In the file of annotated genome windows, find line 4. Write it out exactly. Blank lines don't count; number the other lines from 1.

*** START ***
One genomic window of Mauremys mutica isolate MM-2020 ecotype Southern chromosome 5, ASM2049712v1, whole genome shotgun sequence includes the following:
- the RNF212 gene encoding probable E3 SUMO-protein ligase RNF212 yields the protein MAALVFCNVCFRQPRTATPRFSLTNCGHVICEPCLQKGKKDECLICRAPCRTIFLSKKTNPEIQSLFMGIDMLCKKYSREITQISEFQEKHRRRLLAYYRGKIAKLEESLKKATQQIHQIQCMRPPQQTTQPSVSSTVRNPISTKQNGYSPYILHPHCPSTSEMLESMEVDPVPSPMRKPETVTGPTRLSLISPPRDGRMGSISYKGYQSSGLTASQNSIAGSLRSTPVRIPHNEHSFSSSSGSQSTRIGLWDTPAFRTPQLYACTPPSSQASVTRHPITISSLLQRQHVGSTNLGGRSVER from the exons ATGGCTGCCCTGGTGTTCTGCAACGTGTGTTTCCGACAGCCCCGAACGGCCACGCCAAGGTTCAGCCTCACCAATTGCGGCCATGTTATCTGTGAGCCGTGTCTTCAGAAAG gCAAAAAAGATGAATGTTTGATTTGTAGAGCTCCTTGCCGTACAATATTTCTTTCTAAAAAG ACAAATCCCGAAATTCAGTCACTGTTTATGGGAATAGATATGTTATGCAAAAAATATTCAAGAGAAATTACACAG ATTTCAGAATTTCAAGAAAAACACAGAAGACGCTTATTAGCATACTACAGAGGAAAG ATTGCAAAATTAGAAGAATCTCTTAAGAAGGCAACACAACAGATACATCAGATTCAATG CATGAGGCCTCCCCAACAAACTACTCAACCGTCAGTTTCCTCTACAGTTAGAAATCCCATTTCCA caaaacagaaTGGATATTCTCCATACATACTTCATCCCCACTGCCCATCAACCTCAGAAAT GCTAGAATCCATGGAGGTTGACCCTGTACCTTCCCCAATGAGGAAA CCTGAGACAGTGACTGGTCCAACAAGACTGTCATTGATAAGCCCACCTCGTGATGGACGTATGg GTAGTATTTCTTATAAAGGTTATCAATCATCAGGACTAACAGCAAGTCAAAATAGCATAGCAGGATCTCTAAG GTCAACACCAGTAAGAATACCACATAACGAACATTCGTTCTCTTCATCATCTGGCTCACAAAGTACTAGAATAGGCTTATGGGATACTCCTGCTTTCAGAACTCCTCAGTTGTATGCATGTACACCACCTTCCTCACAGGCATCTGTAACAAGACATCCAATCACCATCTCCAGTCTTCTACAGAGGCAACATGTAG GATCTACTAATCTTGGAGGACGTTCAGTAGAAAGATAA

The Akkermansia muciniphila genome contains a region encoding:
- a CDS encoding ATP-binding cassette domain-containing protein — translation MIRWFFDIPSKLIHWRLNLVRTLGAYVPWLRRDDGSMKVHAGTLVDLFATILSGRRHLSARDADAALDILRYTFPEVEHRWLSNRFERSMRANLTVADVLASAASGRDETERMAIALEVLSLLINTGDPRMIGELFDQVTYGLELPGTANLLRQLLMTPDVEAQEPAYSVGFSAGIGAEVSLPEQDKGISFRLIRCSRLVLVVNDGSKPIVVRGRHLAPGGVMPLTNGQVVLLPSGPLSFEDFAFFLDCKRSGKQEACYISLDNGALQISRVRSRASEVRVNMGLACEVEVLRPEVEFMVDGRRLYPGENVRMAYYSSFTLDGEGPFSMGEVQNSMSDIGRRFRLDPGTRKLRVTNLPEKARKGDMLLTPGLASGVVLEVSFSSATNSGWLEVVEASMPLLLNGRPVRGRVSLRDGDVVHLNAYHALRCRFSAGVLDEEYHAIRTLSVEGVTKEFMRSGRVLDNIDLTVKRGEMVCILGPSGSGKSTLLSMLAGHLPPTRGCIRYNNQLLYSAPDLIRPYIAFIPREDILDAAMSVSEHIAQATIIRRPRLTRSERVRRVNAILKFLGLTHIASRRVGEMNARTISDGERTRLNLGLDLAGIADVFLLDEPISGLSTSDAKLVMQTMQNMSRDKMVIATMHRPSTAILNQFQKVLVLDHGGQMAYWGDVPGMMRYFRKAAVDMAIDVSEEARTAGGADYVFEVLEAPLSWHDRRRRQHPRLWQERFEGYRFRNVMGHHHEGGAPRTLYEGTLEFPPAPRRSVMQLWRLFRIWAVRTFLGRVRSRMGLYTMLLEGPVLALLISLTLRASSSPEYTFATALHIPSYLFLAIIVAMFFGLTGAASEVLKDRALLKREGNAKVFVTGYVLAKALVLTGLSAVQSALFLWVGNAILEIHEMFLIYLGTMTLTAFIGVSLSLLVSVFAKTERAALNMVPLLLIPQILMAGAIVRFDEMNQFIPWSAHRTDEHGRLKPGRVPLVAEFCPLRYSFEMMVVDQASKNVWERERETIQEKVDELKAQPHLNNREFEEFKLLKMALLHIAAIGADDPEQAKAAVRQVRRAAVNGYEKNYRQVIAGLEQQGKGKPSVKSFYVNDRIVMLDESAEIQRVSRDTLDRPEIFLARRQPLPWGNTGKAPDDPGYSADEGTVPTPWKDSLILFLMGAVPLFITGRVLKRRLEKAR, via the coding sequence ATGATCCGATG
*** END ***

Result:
- a CDS encoding ATP-binding cassette domain-containing protein — translation MIRWFFDIPSKLIHWRLNLVRTLGAYVPWLRRDDGSMKVHAGTLVDLFATILSGRRHLSARDADAALDILRYTFPEVEHRWLSNRFERSMRANLTVADVLASAASGRDETERMAIALEVLSLLINTGDPRMIGELFDQVTYGLELPGTANLLRQLLMTPDVEAQEPAYSVGFSAGIGAEVSLPEQDKGISFRLIRCSRLVLVVNDGSKPIVVRGRHLAPGGVMPLTNGQVVLLPSGPLSFEDFAFFLDCKRSGKQEACYISLDNGALQISRVRSRASEVRVNMGLACEVEVLRPEVEFMVDGRRLYPGENVRMAYYSSFTLDGEGPFSMGEVQNSMSDIGRRFRLDPGTRKLRVTNLPEKARKGDMLLTPGLASGVVLEVSFSSATNSGWLEVVEASMPLLLNGRPVRGRVSLRDGDVVHLNAYHALRCRFSAGVLDEEYHAIRTLSVEGVTKEFMRSGRVLDNIDLTVKRGEMVCILGPSGSGKSTLLSMLAGHLPPTRGCIRYNNQLLYSAPDLIRPYIAFIPREDILDAAMSVSEHIAQATIIRRPRLTRSERVRRVNAILKFLGLTHIASRRVGEMNARTISDGERTRLNLGLDLAGIADVFLLDEPISGLSTSDAKLVMQTMQNMSRDKMVIATMHRPSTAILNQFQKVLVLDHGGQMAYWGDVPGMMRYFRKAAVDMAIDVSEEARTAGGADYVFEVLEAPLSWHDRRRRQHPRLWQERFEGYRFRNVMGHHHEGGAPRTLYEGTLEFPPAPRRSVMQLWRLFRIWAVRTFLGRVRSRMGLYTMLLEGPVLALLISLTLRASSSPEYTFATALHIPSYLFLAIIVAMFFGLTGAASEVLKDRALLKREGNAKVFVTGYVLAKALVLTGLSAVQSALFLWVGNAILEIHEMFLIYLGTMTLTAFIGVSLSLLVSVFAKTERAALNMVPLLLIPQILMAGAIVRFDEMNQFIPWSAHRTDEHGRLKPGRVPLVAEFCPLRYSFEMMVVDQASKNVWERERETIQEKVDELKAQPHLNNREFEEFKLLKMALLHIAAIGADDPEQAKAAVRQVRRAAVNGYEKNYRQVIAGLEQQGKGKPSVKSFYVNDRIVMLDESAEIQRVSRDTLDRPEIFLARRQPLPWGNTGKAPDDPGYSADEGTVPTPWKDSLILFLMGAVPLFITGRVLKRRLEKAR, via the coding sequence ATGATCCGATG